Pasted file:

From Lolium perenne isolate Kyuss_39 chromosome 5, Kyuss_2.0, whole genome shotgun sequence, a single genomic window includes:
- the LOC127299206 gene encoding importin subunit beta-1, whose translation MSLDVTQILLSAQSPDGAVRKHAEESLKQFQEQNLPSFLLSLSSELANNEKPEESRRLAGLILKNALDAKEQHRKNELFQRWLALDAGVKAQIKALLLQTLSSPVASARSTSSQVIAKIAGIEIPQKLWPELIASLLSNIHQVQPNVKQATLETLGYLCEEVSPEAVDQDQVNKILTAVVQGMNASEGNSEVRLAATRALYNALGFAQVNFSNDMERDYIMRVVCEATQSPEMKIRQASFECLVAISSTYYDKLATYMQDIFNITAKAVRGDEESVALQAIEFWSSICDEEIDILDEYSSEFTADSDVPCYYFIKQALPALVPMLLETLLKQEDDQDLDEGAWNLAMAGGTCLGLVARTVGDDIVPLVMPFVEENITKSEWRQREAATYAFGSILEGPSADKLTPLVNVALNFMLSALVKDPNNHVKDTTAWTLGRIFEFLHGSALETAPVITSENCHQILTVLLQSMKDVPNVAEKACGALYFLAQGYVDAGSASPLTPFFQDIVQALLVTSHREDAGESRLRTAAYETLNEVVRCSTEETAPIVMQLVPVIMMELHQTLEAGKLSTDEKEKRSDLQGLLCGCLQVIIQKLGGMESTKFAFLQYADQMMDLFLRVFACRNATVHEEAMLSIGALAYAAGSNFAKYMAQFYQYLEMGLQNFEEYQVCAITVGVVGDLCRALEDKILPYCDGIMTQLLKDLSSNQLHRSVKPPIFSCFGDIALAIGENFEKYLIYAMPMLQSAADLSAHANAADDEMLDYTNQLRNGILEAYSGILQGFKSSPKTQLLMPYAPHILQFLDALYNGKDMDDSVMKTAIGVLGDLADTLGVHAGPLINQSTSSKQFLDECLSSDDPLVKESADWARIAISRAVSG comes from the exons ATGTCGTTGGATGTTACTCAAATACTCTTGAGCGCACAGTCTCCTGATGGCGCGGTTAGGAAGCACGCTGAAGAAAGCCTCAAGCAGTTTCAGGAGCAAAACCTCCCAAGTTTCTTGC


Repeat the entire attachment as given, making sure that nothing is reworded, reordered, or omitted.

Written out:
From Lolium perenne isolate Kyuss_39 chromosome 5, Kyuss_2.0, whole genome shotgun sequence, a single genomic window includes:
- the LOC127299206 gene encoding importin subunit beta-1, whose translation MSLDVTQILLSAQSPDGAVRKHAEESLKQFQEQNLPSFLLSLSSELANNEKPEESRRLAGLILKNALDAKEQHRKNELFQRWLALDAGVKAQIKALLLQTLSSPVASARSTSSQVIAKIAGIEIPQKLWPELIASLLSNIHQVQPNVKQATLETLGYLCEEVSPEAVDQDQVNKILTAVVQGMNASEGNSEVRLAATRALYNALGFAQVNFSNDMERDYIMRVVCEATQSPEMKIRQASFECLVAISSTYYDKLATYMQDIFNITAKAVRGDEESVALQAIEFWSSICDEEIDILDEYSSEFTADSDVPCYYFIKQALPALVPMLLETLLKQEDDQDLDEGAWNLAMAGGTCLGLVARTVGDDIVPLVMPFVEENITKSEWRQREAATYAFGSILEGPSADKLTPLVNVALNFMLSALVKDPNNHVKDTTAWTLGRIFEFLHGSALETAPVITSENCHQILTVLLQSMKDVPNVAEKACGALYFLAQGYVDAGSASPLTPFFQDIVQALLVTSHREDAGESRLRTAAYETLNEVVRCSTEETAPIVMQLVPVIMMELHQTLEAGKLSTDEKEKRSDLQGLLCGCLQVIIQKLGGMESTKFAFLQYADQMMDLFLRVFACRNATVHEEAMLSIGALAYAAGSNFAKYMAQFYQYLEMGLQNFEEYQVCAITVGVVGDLCRALEDKILPYCDGIMTQLLKDLSSNQLHRSVKPPIFSCFGDIALAIGENFEKYLIYAMPMLQSAADLSAHANAADDEMLDYTNQLRNGILEAYSGILQGFKSSPKTQLLMPYAPHILQFLDALYNGKDMDDSVMKTAIGVLGDLADTLGVHAGPLINQSTSSKQFLDECLSSDDPLVKESADWARIAISRAVSG comes from the exons ATGTCGTTGGATGTTACTCAAATACTCTTGAGCGCACAGTCTCCTGATGGCGCGGTTAGGAAGCACGCTGAAGAAAGCCTCAAGCAGTTTCAGGAGCAAAACCTCCCAAGTTTCTTGC